According to a new study, the ‘rule’ of drinking 8 glasses of water each day may not apply to everyone. The key, researchers believe, is to listen to one’s water, drinking only when thirsty or when it gets difficult to swallow. The research, the team revealed, is the first of its kind to suggests that every person’s water needs are different, and should be taken into consideration to prevent water intoxication due to over-drinking. Speaking about the find, scientists Michael Farrell said:
If we just do what our body demands us to we’ll probably get it right – just drink according to thirst rather than an elaborate schedule.
Don’t fret just yet. As pointed out by the scientists, a daily intake of around eight glasses won’t likely cause much harm, given that some people might require more water than others. Over-drinking, however, could lead to what is known as ‘water intoxication’. Also called hypnoatremia, the condition is associated with alarmingly low levels of sodium in the patient’s bloodstream, resulting in nausea, chronic fatigue, seizures, coma and even death.
To understand the body’s inherent fluid regulation mechanism, the team worked with 20 individuals, asking them to describe the amount of effort required to swallow water in two, specific cases: after an intense workout and following excessive water intake. According to the researchers, the participants had to expend three times more effort to swallow after drinking too much water, as opposed to what happened when they were thirsty.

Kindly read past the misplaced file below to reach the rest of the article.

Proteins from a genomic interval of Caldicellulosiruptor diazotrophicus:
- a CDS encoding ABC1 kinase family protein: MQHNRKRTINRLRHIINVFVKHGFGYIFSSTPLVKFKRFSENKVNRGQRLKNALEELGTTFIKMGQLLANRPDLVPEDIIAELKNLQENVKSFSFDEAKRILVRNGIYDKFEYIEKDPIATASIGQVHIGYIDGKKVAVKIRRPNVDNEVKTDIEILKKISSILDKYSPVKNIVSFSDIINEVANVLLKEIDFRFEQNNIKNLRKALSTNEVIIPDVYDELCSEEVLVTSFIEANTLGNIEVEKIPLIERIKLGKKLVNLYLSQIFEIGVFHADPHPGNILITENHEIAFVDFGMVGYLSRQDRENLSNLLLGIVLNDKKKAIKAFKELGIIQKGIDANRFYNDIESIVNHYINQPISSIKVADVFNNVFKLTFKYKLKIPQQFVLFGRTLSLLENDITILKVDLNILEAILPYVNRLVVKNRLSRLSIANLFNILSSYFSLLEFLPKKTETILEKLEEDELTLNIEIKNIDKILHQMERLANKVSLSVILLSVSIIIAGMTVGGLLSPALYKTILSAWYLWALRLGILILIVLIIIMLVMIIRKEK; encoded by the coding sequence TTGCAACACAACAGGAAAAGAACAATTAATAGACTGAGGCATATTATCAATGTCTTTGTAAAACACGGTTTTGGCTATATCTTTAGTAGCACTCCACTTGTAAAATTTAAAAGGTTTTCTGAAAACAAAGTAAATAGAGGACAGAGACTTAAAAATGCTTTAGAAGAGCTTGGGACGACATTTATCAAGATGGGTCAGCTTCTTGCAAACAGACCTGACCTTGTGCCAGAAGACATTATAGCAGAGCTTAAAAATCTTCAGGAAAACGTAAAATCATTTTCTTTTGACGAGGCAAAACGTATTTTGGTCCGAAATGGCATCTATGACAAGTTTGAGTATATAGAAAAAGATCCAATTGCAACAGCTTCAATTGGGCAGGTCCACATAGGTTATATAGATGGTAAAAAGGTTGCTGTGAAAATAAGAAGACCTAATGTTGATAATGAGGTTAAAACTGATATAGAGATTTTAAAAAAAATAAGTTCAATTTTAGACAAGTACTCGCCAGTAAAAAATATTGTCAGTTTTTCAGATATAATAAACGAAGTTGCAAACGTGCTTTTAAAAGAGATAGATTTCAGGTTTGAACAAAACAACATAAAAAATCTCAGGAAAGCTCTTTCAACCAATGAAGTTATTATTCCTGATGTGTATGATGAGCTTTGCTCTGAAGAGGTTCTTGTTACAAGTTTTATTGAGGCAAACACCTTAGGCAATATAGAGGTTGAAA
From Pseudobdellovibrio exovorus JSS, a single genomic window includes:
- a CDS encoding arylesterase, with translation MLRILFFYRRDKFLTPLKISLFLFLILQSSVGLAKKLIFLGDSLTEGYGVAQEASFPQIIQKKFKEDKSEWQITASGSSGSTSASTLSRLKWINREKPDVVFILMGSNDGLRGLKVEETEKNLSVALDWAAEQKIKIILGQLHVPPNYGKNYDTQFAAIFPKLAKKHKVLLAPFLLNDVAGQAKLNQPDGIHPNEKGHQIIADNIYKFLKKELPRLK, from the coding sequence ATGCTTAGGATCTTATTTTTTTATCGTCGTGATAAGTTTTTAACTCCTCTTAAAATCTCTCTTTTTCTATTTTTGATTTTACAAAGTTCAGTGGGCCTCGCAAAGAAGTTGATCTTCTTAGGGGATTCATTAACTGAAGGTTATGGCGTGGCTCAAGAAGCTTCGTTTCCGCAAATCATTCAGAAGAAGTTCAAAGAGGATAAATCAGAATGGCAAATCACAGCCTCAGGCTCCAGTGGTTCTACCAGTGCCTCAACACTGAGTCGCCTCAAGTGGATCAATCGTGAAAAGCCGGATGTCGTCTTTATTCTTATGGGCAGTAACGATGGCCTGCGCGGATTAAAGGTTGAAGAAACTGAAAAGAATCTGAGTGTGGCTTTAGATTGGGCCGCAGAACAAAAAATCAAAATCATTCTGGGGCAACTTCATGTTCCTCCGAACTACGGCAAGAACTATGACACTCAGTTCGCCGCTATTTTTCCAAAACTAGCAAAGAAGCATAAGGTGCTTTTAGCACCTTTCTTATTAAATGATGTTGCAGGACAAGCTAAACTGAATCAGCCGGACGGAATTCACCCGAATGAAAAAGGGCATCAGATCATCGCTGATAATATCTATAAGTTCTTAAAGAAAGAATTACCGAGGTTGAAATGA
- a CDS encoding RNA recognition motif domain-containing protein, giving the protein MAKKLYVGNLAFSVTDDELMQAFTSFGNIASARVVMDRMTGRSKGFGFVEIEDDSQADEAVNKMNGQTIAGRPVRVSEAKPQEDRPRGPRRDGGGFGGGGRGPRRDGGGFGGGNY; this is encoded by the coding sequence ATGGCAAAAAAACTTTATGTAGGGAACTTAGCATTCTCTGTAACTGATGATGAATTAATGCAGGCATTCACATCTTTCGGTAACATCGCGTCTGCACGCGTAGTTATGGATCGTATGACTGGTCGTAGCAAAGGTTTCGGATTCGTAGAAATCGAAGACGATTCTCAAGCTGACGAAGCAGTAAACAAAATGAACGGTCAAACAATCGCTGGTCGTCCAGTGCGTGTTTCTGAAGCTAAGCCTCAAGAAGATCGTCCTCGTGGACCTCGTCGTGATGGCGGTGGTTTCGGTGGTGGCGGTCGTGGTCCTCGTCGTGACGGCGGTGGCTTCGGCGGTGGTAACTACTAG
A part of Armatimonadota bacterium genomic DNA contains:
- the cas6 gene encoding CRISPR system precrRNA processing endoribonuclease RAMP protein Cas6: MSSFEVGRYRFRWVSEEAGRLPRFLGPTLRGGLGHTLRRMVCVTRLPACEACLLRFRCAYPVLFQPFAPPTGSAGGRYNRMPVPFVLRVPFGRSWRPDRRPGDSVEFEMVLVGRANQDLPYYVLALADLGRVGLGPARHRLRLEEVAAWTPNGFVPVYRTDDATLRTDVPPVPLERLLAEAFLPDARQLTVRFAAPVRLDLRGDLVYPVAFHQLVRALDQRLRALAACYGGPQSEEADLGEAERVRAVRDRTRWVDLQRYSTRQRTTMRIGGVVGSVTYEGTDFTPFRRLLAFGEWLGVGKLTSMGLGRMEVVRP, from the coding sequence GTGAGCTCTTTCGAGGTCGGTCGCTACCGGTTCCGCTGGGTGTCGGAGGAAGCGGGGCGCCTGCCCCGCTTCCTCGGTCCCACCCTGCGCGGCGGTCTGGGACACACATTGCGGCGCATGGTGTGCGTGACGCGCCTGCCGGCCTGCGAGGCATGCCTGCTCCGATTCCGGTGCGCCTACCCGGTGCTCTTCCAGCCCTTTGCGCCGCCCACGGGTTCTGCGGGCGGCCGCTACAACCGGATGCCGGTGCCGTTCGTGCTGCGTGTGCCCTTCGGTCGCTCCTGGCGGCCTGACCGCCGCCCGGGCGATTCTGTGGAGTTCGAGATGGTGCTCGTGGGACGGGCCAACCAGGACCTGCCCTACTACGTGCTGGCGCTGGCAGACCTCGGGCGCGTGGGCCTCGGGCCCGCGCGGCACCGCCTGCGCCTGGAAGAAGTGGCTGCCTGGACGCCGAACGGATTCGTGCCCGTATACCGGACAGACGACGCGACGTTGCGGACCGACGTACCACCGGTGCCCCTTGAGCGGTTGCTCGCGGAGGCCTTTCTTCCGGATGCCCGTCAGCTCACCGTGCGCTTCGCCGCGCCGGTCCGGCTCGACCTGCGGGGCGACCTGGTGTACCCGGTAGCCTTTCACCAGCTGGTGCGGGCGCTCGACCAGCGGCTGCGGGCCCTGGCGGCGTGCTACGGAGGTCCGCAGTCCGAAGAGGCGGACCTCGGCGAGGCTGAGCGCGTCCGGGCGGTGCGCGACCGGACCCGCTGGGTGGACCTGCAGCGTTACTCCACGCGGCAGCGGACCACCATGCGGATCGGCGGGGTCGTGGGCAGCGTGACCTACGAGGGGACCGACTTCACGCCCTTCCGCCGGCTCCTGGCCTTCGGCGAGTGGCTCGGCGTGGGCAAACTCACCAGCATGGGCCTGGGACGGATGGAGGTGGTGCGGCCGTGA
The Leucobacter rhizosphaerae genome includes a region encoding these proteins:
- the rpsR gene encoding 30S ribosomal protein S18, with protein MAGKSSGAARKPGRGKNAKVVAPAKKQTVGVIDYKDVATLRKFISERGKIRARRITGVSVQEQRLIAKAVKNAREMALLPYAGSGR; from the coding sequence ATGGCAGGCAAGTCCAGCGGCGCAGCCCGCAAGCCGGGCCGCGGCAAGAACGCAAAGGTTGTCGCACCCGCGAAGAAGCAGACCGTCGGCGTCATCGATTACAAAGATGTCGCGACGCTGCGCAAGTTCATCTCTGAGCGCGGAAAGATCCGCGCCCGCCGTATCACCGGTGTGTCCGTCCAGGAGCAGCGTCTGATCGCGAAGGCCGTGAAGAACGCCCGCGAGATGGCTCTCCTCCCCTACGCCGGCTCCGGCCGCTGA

The sign, the team believes, is the body’s own way of regulating the ingestion of water by making it more difficult for the person to actually drink. Talking about the amazing discovery, which was recently published in the Proceedings of the National Academy of Sciences, Farrell, a researcher at Australia’s Monash University explained:
Here for the first time we found effort-full swallowing after drinking excess water which meant they were having to overcome some sort of resistance. This was compatible with our notion that the swallowing reflex becomes inhibited once enough water has been drunk.
With the help of functional magnetic resonance imaging (fMRI), the scientists recorded the brain activity in each of the participants before and after drinking water in both cases. They found over-drinking to be directly linked with increased activity in the brain’s right prefrontal areas. Their examination also revealed that during times like this, the frontal cortex is responsible for suppressing the body’s natural swallowing inhibition.
Despite its small size, the study is important as it could help enhance our understanding of the process of fluid regulation in our body. This could in turn help reduce the dangers associated with over-drinking, by encouraging people to make better choices when it comes to water intake. As pointed out by the team, the study also showed that elderly people in general drink less what than is actually needed. Farrell went on to say:
There have been cases when athletes in marathons were told to load up with water and died, in certain circumstances, because they slavishly followed these recommendations and drank far in excess of need.